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King Lear (1953)
The Omnibus TV show ran from 1952 through 1961, earning a reputation as television's premiere arts program. The magazine-style show, hosted by Alistair Cooke, cobbled together 90 minutes of programming each week, covering various topics and showcasing quality performances from across the entertainment field.
In 1953, the show staged an ambitious production of King Lear. It was directed by Peter Brook, perhaps the most esteemed Shakespearian director of his time, and movie legend Orson Welles was signed on to play Lear. Little seen since, this new DVD gives us an impressively restored transfer of the Kinetoscope recording of the live broadcast. Filling the full Omnibus running time, it's a trimmed down staging of one of Shakesepeare's most revered and mature scripts. Brook cut out all the fat, ditching any subplots that didn't directly follow Lear, moving efficiently from the aging monarch dividing his kingdom, through his madness, and to his death.
The excisions work, and the story still flows without the extra business of the Earl of Gloucester and his son--but then, one worries little about the quality of the writing in a Shakespeare play. Any retelling of a play like Lear really rises and falls on the performances and the staging. In this case, the production is not limited by the confines of one stage, but since it is still performed live, it does not have the full advantage of the time and mobility provided by motion pictures. Brook jumps into the television arena with both feet, creating a variety of large sets that effectively find the middle ground between complexity and openness. He works out how to allow multiple cameras in the performance space while still having backgrounds that look good. He wrangles a large cast, and moves between scenes without making the transitions or pauses obvious. His portrayal of the raging weather that reflects Lear's dwindling sanity is also quite impressive. We see Peter Brook at the end of the show, saying good-bye to Alistair Cooke, and it's clear he's exhausted. As one would be running at full speed for 90 minutes.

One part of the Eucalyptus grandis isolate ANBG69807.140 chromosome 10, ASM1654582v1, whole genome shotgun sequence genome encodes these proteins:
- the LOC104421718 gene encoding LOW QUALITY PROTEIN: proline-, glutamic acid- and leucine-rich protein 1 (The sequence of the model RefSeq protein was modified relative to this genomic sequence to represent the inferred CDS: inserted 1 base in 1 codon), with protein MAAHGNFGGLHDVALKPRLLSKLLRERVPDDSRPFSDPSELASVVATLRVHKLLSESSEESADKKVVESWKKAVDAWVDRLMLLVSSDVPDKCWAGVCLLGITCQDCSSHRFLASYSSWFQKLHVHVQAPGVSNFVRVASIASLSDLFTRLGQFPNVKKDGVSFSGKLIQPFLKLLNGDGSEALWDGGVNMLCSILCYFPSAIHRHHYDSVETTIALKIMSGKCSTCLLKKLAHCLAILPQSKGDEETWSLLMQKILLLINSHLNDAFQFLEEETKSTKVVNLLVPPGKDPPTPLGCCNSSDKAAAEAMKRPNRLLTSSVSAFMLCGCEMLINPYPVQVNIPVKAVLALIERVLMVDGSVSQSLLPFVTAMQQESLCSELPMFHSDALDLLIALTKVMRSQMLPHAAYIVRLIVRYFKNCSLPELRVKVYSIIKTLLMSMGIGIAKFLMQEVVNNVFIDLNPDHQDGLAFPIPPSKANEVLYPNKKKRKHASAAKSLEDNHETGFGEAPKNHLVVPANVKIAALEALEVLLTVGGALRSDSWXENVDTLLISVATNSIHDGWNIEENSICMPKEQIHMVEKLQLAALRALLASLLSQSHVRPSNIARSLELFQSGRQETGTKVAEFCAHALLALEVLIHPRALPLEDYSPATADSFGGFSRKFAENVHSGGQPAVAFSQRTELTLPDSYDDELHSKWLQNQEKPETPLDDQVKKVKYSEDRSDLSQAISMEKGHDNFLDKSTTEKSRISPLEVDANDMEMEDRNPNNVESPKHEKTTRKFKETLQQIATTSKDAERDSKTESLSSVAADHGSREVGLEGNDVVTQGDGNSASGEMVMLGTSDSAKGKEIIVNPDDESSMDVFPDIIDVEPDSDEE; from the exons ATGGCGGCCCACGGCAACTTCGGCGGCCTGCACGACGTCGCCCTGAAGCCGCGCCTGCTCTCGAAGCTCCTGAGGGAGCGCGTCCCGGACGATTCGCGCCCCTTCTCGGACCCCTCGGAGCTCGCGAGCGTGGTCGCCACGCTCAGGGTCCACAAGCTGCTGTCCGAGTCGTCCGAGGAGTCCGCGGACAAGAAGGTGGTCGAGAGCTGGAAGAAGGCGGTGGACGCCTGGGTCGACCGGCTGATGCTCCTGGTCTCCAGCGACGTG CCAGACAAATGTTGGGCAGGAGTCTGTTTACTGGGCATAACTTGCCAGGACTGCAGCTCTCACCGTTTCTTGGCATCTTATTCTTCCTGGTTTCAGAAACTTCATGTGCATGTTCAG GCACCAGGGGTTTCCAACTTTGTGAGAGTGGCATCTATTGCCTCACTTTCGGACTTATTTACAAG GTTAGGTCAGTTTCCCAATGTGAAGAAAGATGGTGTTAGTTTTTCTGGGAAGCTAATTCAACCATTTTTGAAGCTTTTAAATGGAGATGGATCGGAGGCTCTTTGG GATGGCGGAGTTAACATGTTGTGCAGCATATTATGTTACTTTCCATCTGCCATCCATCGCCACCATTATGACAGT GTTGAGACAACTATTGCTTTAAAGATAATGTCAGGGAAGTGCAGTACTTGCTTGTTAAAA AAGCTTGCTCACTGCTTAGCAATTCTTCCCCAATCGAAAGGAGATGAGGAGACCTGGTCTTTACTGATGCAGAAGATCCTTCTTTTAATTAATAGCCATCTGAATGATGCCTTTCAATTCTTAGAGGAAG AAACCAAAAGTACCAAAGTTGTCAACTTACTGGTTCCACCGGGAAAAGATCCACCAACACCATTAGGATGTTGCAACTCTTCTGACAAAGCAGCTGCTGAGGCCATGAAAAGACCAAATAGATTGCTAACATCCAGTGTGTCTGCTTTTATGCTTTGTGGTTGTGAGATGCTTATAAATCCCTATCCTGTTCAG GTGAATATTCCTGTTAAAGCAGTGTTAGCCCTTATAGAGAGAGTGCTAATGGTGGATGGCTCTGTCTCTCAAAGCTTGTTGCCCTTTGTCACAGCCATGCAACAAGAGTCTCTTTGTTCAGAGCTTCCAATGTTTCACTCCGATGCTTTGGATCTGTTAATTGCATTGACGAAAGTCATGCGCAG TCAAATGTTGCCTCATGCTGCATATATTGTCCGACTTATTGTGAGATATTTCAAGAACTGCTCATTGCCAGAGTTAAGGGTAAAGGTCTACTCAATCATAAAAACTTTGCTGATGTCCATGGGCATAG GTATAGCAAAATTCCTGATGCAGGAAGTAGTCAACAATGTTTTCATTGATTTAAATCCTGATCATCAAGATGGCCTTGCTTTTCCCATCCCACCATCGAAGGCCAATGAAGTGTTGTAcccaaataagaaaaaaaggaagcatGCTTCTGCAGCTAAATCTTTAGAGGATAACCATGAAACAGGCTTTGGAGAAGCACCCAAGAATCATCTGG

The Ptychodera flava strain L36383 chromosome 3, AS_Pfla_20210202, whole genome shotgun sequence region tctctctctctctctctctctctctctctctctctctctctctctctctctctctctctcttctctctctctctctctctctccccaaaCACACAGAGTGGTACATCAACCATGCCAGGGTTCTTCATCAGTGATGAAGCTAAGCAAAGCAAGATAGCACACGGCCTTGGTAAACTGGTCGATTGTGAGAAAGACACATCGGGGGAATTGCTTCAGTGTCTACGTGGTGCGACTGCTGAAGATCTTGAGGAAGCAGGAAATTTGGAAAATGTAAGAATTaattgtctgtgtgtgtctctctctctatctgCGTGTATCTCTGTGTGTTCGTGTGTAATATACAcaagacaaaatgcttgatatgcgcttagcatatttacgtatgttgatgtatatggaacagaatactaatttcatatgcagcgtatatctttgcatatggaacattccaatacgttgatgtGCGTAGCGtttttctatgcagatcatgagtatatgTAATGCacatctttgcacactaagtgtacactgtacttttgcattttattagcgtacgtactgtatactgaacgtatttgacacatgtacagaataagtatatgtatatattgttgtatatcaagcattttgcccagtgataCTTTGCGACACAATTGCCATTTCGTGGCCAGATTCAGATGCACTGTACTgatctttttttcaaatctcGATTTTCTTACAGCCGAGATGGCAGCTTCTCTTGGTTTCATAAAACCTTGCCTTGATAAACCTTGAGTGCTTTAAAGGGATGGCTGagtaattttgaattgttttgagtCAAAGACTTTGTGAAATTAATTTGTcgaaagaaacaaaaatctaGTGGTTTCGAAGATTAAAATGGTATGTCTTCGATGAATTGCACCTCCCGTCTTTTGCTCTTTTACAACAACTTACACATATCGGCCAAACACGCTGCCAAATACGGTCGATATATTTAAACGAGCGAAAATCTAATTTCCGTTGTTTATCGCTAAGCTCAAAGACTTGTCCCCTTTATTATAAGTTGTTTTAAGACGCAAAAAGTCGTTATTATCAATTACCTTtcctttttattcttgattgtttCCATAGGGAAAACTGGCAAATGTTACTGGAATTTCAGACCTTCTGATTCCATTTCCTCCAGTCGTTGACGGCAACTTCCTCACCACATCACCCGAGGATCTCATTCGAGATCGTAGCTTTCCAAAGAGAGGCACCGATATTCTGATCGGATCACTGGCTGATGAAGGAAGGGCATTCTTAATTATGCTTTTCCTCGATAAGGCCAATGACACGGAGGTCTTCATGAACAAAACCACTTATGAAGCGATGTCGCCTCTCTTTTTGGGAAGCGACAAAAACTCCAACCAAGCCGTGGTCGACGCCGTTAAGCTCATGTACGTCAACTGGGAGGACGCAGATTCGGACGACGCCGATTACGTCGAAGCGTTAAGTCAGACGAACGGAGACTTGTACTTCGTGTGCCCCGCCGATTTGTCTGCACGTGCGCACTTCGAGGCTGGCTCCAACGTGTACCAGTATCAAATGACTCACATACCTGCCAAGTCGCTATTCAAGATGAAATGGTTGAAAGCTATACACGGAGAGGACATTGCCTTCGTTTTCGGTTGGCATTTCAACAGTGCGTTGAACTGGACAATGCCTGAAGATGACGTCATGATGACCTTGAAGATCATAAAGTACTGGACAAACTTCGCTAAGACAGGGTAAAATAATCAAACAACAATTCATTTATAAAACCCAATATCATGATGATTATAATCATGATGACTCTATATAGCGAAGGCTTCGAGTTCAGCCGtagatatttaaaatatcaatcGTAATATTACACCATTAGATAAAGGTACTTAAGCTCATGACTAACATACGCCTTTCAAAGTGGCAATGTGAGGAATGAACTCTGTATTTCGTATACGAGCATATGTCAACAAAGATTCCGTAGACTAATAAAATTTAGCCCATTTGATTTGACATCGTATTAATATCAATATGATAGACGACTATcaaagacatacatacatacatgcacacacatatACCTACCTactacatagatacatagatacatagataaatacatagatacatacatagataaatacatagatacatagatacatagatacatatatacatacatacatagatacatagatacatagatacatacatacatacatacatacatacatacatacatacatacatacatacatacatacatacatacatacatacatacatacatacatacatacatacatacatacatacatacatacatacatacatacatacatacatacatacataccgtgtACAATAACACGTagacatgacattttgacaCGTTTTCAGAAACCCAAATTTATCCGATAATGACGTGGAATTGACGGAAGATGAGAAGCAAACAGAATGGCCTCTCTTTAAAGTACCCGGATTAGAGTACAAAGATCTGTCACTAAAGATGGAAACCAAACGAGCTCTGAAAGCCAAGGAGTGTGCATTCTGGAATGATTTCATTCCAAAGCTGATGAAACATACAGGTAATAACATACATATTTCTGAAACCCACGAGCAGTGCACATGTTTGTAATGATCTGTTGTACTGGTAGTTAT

Orson Welles as Lear is not the triumph that one might hope. Though he eventually achieves some wondrous heights by the end of the show, he starts off pretty low. Burdened by some terrible old man make-up and one of the worst false noses I've seen (and knowing Welles, he probably perpetrated these things on himself), he spends the bulk of the first act as a corpulent lump of moodiness. In between brooding and growling out demands, Welles stares into empty space, looking like a cranky manchild who needs a nap. There is no sense that this is a great man making a mistake. Welles's Lear is just a jerk.
The actor is clearly more comfortable with the blustery concoctions of the second and third acts, and when an enraged Lear has his psychotic break, hammy Orson emerges to take over your television screen. His finest moment comes when he is reunited with the blinded Gloucester (Frederic Worlock) and delivers the "Ay, every inch a king" speech. Brook zooms in on Welles for this, and Welles makes the most of his close-up. His eyes bulge and roam, his lips quiver, and he's generally not afraid to go over the top. His character is, after all, insane.
Moments like these string together an otherwise dry program. With the exception of the blinding of Gloucester, any scene away from Lear is a snooze. There is also too little of the Fool, though Alan Badel's strange mix of taunting jokes and quivering fear makes him the highlight of the first act. He dances around the sedentary Welles like some kind of Salome trying to make the King's blood boil. Maybe he has the right idea, because it does eventually help the old man to get out of his chair.